USMCA dispute panel rules Canada doesn't need to change dairy import process

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A dispute panel convened to settle U.S. concerns over how Canada handled its dairy tariff rate quotas (TRQs) under the Canada-United States-Mexico Agreement (CUSMA/USMCA) has ruled that Canada is not obligated to make further changes, following an earlier ruling in December 2021 that Canada’s handling of TRQs was “inconsistent” with the trade deal.

The ruling, made public on Friday, was in response to a second challenge by the U.S. under the North American trade deal.

When first implemented in 2020, deal established 14 different TRQs, which allow a predetermined quantity of imports at a specified low tariff rate. The TRQ system that Canada implemented awarded the vast majority of TRQ volumes to Canadian processors and granted limited access to TRQs to distributors – resulting in limited market access for U.S. exporters.

Canada made changes to its TRQ allocation process after the first dispute settlement ruling, but the U.S. filed a second complaint, arguing the new policies were still inconsistent with Canada’s obligations.

Canada’s trade and agriculture ministers and the Dairy Farmers of Canada have all released statements welcoming the decision.

“Canada is very pleased with the dispute settlement panel’s findings, with all outcomes clearly in favour of Canada. This is good news for Canada’s dairy industry and our system of supply management,” say Mary Ng, Minister of Export Promotion, International Trade and Economic Development, and Lawrence MacAulay, Minister of Agriculture and Agri-Food, in a press release.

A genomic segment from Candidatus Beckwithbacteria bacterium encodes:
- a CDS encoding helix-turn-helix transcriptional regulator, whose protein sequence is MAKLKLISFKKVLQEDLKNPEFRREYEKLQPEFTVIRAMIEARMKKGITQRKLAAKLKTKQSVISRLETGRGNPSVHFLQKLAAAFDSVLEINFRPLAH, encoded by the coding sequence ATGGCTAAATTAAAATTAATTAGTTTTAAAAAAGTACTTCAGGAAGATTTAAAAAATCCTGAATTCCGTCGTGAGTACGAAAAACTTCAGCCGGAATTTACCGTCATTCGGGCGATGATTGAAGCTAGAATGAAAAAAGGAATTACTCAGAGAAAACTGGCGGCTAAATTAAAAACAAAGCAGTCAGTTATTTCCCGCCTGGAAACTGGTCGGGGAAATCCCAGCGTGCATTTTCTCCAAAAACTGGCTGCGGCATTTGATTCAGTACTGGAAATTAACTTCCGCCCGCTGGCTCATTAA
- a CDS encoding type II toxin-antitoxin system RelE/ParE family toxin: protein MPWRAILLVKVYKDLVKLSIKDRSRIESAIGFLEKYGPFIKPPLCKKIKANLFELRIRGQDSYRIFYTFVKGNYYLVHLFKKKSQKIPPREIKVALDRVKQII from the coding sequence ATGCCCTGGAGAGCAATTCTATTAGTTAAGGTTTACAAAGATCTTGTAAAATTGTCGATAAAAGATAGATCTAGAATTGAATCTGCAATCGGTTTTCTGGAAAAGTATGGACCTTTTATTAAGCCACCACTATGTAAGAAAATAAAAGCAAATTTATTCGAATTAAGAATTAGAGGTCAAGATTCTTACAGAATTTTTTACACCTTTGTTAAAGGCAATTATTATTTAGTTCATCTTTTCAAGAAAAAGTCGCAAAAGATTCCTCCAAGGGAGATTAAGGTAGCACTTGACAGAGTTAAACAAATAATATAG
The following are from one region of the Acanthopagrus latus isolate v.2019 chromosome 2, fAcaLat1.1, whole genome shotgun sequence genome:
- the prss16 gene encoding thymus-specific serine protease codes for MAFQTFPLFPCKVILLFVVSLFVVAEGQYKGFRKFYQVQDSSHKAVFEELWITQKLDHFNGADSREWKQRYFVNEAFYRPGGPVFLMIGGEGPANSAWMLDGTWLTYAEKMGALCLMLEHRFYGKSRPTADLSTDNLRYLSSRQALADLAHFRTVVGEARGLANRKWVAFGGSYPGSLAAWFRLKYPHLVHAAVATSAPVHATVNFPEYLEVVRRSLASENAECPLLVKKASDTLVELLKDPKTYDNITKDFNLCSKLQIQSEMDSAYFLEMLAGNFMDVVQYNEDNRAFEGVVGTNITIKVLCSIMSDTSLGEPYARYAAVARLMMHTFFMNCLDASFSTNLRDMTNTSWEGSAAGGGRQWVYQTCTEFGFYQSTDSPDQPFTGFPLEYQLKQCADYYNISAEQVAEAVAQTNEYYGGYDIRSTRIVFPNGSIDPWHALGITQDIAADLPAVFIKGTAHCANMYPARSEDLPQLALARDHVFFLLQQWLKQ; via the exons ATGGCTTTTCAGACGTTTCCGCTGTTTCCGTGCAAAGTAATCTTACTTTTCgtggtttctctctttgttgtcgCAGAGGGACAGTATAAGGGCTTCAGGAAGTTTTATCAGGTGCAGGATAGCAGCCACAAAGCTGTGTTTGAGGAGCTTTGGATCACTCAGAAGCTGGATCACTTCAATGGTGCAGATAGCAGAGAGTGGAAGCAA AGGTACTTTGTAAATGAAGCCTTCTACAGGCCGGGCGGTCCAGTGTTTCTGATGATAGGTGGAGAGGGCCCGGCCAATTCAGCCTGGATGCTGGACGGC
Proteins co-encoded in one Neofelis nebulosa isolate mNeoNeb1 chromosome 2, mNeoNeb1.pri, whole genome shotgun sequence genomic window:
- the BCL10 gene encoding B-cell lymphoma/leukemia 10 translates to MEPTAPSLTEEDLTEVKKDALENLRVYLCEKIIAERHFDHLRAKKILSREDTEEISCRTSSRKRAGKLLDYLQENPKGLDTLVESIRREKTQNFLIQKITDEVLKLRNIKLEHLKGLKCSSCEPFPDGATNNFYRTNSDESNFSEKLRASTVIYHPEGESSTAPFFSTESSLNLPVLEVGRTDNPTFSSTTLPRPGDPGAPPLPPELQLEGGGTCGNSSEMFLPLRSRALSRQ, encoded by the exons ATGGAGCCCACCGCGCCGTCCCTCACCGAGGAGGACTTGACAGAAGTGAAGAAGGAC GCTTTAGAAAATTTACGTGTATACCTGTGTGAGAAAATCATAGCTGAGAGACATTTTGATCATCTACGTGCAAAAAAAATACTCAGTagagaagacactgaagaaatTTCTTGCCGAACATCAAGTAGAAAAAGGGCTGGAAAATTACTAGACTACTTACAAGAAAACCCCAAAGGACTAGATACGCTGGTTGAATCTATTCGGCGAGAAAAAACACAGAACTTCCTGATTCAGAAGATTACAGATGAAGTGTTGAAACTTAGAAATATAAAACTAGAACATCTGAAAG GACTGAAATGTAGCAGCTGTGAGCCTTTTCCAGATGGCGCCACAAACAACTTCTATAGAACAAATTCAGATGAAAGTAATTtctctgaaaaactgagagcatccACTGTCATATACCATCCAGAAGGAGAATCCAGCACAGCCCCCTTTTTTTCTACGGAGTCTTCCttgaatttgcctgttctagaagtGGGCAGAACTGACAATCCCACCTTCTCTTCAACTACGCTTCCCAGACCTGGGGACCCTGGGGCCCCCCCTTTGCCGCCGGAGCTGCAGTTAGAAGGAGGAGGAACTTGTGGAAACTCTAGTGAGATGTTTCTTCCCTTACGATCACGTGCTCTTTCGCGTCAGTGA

“The Government of Canada will continue to preserve and defend Canada’s supply management system, which supports producers by providing the opportunity to receive fair returns for their labour and investments, brings stability for processors and benefits consumers by providing them with a steady supply of high-quality products.”

On the U.S. side, Agriculture Secretary Tom Vilsack says he’s disappointed with the panel ruling, noting the U.S. filed the second case to “refine and expand upon our win in the first case.”

U.S. Dairy Export Council and the National Milk Producers Federation say the ruling weakens the trade agreement’s value to the U.S. dairy industry.

“It is profoundly disappointing that the dispute settlement panel has ruled in favour of obstruction of trade rather than trade facilitation,” says Jim Mulhern, president and CEO of NMPF. “Despite this independent panel’s adverse ruling, we’d like to thank the Biden Administration and the many members of Congress who supported us for their tireless pursuit of justice for America’s dairy sector. We urge Ambassador Tai and Secretary Vilsack to look at all available options to ensure that Canada stops playing games and respects what was negotiated.”

Read the full report by the panel, here.

“By allowing Canada to ignore its USMCA obligations, this ruling has unfortunately set a dangerous and damaging precedent,” says Krysta Harden, president and CEO of USDEC. “We are committed to working with USTR and USDA to evaluate efforts to address Canada’s continued harmful actions that depress dairy imports while simultaneously evading USMCA’s dairy export disciplines.”

While the panel ruling is final, the issue of dairy TRQs will likely be part of upcoming discussions between Canada and the U.S. as the North American trade deal is due for its first six-year review in 2026.

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